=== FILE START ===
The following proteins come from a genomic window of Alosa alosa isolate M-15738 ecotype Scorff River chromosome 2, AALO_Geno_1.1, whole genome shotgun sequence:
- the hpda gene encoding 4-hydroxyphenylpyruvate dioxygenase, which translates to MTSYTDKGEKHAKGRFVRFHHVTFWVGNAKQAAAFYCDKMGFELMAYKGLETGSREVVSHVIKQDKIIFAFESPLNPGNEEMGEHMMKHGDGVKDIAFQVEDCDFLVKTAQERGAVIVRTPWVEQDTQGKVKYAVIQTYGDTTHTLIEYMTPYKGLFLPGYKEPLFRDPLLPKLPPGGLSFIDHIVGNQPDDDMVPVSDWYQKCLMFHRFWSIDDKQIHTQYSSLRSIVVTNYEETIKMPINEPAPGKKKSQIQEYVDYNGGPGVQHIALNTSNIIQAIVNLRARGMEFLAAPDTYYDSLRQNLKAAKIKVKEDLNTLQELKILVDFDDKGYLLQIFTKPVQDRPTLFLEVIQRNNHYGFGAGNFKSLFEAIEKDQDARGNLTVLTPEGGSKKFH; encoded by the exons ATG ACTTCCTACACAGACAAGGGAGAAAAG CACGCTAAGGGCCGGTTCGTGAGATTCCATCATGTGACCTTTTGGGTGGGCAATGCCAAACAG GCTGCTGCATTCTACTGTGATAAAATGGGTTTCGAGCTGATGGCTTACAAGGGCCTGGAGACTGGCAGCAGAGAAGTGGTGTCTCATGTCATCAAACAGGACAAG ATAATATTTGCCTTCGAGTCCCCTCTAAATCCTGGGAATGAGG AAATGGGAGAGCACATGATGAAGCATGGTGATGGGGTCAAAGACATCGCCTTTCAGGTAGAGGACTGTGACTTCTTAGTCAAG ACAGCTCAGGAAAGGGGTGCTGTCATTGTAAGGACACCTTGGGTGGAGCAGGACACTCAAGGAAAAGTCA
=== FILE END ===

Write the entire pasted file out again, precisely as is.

The following proteins come from a genomic window of Alosa alosa isolate M-15738 ecotype Scorff River chromosome 2, AALO_Geno_1.1, whole genome shotgun sequence:
- the hpda gene encoding 4-hydroxyphenylpyruvate dioxygenase, which translates to MTSYTDKGEKHAKGRFVRFHHVTFWVGNAKQAAAFYCDKMGFELMAYKGLETGSREVVSHVIKQDKIIFAFESPLNPGNEEMGEHMMKHGDGVKDIAFQVEDCDFLVKTAQERGAVIVRTPWVEQDTQGKVKYAVIQTYGDTTHTLIEYMTPYKGLFLPGYKEPLFRDPLLPKLPPGGLSFIDHIVGNQPDDDMVPVSDWYQKCLMFHRFWSIDDKQIHTQYSSLRSIVVTNYEETIKMPINEPAPGKKKSQIQEYVDYNGGPGVQHIALNTSNIIQAIVNLRARGMEFLAAPDTYYDSLRQNLKAAKIKVKEDLNTLQELKILVDFDDKGYLLQIFTKPVQDRPTLFLEVIQRNNHYGFGAGNFKSLFEAIEKDQDARGNLTVLTPEGGSKKFH; encoded by the exons ATG ACTTCCTACACAGACAAGGGAGAAAAG CACGCTAAGGGCCGGTTCGTGAGATTCCATCATGTGACCTTTTGGGTGGGCAATGCCAAACAG GCTGCTGCATTCTACTGTGATAAAATGGGTTTCGAGCTGATGGCTTACAAGGGCCTGGAGACTGGCAGCAGAGAAGTGGTGTCTCATGTCATCAAACAGGACAAG ATAATATTTGCCTTCGAGTCCCCTCTAAATCCTGGGAATGAGG AAATGGGAGAGCACATGATGAAGCATGGTGATGGGGTCAAAGACATCGCCTTTCAGGTAGAGGACTGTGACTTCTTAGTCAAG ACAGCTCAGGAAAGGGGTGCTGTCATTGTAAGGACACCTTGGGTGGAGCAGGACACTCAAGGAAAAGTCA